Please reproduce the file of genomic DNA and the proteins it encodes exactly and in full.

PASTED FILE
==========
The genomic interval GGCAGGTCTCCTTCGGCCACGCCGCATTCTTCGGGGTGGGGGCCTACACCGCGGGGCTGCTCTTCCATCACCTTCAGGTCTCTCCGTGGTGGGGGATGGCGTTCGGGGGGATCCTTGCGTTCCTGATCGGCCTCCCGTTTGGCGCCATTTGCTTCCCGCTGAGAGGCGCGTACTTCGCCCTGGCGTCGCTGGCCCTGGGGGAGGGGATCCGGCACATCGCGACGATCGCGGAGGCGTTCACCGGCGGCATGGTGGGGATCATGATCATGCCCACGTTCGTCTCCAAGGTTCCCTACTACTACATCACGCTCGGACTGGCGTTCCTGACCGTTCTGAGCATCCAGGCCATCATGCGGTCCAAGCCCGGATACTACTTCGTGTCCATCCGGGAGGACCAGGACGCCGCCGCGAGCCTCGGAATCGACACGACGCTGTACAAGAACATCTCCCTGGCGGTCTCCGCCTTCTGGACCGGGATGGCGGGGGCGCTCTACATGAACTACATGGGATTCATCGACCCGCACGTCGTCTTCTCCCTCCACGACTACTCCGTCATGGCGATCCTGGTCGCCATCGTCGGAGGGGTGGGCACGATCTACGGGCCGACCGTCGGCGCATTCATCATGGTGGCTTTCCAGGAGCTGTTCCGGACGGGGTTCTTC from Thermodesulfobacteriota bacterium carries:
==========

The genomic interval GGCAGGTCTCCTTCGGCCACGCCGCATTCTTCGGGGTGGGGGCCTACACCGCGGGGCTGCTCTTCCATCACCTTCAGGTCTCTCCGTGGTGGGGGATGGCGTTCGGGGGGATCCTTGCGTTCCTGATCGGCCTCCCGTTTGGCGCCATTTGCTTCCCGCTGAGAGGCGCGTACTTCGCCCTGGCGTCGCTGGCCCTGGGGGAGGGGATCCGGCACATCGCGACGATCGCGGAGGCGTTCACCGGCGGCATGGTGGGGATCATGATCATGCCCACGTTCGTCTCCAAGGTTCCCTACTACTACATCACGCTCGGACTGGCGTTCCTGACCGTTCTGAGCATCCAGGCCATCATGCGGTCCAAGCCCGGATACTACTTCGTGTCCATCCGGGAGGACCAGGACGCCGCCGCGAGCCTCGGAATCGACACGACGCTGTACAAGAACATCTCCCTGGCGGTCTCCGCCTTCTGGACCGGGATGGCGGGGGCGCTCTACATGAACTACATGGGATTCATCGACCCGCACGTCGTCTTCTCCCTCCACGACTACTCCGTCATGGCGATCCTGGTCGCCATCGTCGGAGGGGTGGGCACGATCTACGGGCCGACCGTCGGCGCATTCATCATGGTGGCTTTCCAGGAGCTGTTCCGGACGGGGTTCTTC from Thermodesulfobacteriota bacterium carries: